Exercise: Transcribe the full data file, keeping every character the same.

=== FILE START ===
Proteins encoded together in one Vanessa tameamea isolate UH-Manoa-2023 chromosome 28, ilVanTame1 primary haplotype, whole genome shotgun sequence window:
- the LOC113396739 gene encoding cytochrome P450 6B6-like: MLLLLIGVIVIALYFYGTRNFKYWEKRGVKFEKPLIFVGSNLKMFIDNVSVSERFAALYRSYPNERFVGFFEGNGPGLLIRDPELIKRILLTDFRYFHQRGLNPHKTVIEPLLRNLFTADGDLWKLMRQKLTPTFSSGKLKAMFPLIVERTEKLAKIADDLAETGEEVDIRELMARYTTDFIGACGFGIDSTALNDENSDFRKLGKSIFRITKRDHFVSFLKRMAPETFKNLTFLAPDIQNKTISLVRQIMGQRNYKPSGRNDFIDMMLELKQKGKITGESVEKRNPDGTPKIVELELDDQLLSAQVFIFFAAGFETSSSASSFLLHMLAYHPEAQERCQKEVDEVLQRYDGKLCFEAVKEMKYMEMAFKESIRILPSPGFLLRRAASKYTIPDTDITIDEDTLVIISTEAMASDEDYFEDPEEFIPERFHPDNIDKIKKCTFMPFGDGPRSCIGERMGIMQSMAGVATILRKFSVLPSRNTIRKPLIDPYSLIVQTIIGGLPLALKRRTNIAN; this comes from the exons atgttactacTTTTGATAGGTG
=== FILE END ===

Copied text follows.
Proteins encoded together in one Vanessa tameamea isolate UH-Manoa-2023 chromosome 28, ilVanTame1 primary haplotype, whole genome shotgun sequence window:
- the LOC113396739 gene encoding cytochrome P450 6B6-like: MLLLLIGVIVIALYFYGTRNFKYWEKRGVKFEKPLIFVGSNLKMFIDNVSVSERFAALYRSYPNERFVGFFEGNGPGLLIRDPELIKRILLTDFRYFHQRGLNPHKTVIEPLLRNLFTADGDLWKLMRQKLTPTFSSGKLKAMFPLIVERTEKLAKIADDLAETGEEVDIRELMARYTTDFIGACGFGIDSTALNDENSDFRKLGKSIFRITKRDHFVSFLKRMAPETFKNLTFLAPDIQNKTISLVRQIMGQRNYKPSGRNDFIDMMLELKQKGKITGESVEKRNPDGTPKIVELELDDQLLSAQVFIFFAAGFETSSSASSFLLHMLAYHPEAQERCQKEVDEVLQRYDGKLCFEAVKEMKYMEMAFKESIRILPSPGFLLRRAASKYTIPDTDITIDEDTLVIISTEAMASDEDYFEDPEEFIPERFHPDNIDKIKKCTFMPFGDGPRSCIGERMGIMQSMAGVATILRKFSVLPSRNTIRKPLIDPYSLIVQTIIGGLPLALKRRTNIAN; this comes from the exons atgttactacTTTTGATAGGTG